On one hand I’m a serious bass head and feel totally addicted to low end frequency pressure, and music that will set a club off which a lot of my ENiGMA Dubz material is aimed at doing. Yet on the other hand I love music which gives off deep, authentic emotions and has a real element of soul in there too. I do produce more vibey music under ENiGMA Dubz as well, but with the amount of ideas I have and the mixture of genres I enjoy, the new Itona project allows me to fully explore all avenues of electronic music.
There will be a variety of electronic genres I wish to explore with this project, but the mixture of feel good, warm, cosy, nostalgic, reflective and sometimes melancholic vibes will hopefully reach out to people and give off what they need.
It’s all about taking a few minutes to escape and enjoy the moment. That’s the main driving force behind Itona, music to help you drift away. That’s the lane I want to operate in – but there’s no limit to the genres within that.
What role does the UK play in your music?
The UK is always a part of my sound, no matter what genre I’m making I always find an essence of its influence in there and it’s hard to describe exactly what it is. I find the weather and seasons plays a big part in my mood and creative directions. Over the colder and darker months it has often reflected heavily in my music, but with the Itona project I’m not really focusing on any cold emotions and I’m more influenced by the warm emotions and a feeling of comfort or nostalgia.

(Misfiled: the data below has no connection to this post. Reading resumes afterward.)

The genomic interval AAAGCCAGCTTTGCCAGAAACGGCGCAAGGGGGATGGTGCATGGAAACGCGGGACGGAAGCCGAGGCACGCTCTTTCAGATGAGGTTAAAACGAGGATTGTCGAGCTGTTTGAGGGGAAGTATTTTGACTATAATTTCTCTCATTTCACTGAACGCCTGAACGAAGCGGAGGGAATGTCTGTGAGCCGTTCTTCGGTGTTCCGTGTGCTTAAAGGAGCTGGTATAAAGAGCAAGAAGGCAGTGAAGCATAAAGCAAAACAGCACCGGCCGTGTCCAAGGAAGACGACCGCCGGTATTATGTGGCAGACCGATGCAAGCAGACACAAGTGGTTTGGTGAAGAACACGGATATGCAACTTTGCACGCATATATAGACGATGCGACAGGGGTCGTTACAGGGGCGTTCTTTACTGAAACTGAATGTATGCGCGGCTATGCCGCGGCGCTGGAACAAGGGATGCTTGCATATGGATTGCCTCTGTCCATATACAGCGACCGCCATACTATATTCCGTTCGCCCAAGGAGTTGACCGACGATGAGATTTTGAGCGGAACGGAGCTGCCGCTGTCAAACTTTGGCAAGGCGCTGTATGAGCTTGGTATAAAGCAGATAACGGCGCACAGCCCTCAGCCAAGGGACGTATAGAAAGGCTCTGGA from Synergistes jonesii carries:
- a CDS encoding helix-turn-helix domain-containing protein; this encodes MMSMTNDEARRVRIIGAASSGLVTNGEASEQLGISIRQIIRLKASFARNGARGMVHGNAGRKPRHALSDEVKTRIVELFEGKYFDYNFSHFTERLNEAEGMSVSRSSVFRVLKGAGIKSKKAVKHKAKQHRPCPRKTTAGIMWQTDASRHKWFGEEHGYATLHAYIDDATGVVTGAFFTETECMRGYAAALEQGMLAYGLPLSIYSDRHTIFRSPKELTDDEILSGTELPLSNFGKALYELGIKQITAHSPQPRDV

Where did you find the inspiration for the songs and lyrics?
The inspiration for all of my Itona projects comes from escapism and good vibes. For the three tracks I wanted to conjure up these emotions and interesting textures. I often find a lengthy acapella or sample and then make various cuts from it and craft them into something fresh, taking its own form for the track.
What else is happening next in Itona’s world?
More music, more music, more music! Stay locked on my Spotify, Soundcloud and socials to hear what’s next.
You Are So smarlink – https://smarturl.it/itona-you-are-so